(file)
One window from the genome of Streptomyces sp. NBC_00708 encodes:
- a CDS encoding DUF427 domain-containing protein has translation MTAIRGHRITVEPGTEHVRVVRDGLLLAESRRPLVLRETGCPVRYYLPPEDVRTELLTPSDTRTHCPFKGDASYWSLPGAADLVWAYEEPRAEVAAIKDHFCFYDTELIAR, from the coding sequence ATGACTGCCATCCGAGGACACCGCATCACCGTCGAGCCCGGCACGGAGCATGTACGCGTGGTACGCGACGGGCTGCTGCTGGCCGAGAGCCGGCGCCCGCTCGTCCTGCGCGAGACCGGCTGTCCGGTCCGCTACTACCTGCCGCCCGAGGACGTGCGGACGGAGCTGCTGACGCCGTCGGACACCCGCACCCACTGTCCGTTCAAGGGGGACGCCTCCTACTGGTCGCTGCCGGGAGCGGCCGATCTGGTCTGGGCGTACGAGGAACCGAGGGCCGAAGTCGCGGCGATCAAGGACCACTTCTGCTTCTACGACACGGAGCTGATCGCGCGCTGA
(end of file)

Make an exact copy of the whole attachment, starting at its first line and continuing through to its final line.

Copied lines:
One window from the genome of Streptomyces sp. NBC_00708 encodes:
- a CDS encoding DUF427 domain-containing protein has translation MTAIRGHRITVEPGTEHVRVVRDGLLLAESRRPLVLRETGCPVRYYLPPEDVRTELLTPSDTRTHCPFKGDASYWSLPGAADLVWAYEEPRAEVAAIKDHFCFYDTELIAR, from the coding sequence ATGACTGCCATCCGAGGACACCGCATCACCGTCGAGCCCGGCACGGAGCATGTACGCGTGGTACGCGACGGGCTGCTGCTGGCCGAGAGCCGGCGCCCGCTCGTCCTGCGCGAGACCGGCTGTCCGGTCCGCTACTACCTGCCGCCCGAGGACGTGCGGACGGAGCTGCTGACGCCGTCGGACACCCGCACCCACTGTCCGTTCAAGGGGGACGCCTCCTACTGGTCGCTGCCGGGAGCGGCCGATCTGGTCTGGGCGTACGAGGAACCGAGGGCCGAAGTCGCGGCGATCAAGGACCACTTCTGCTTCTACGACACGGAGCTGATCGCGCGCTGA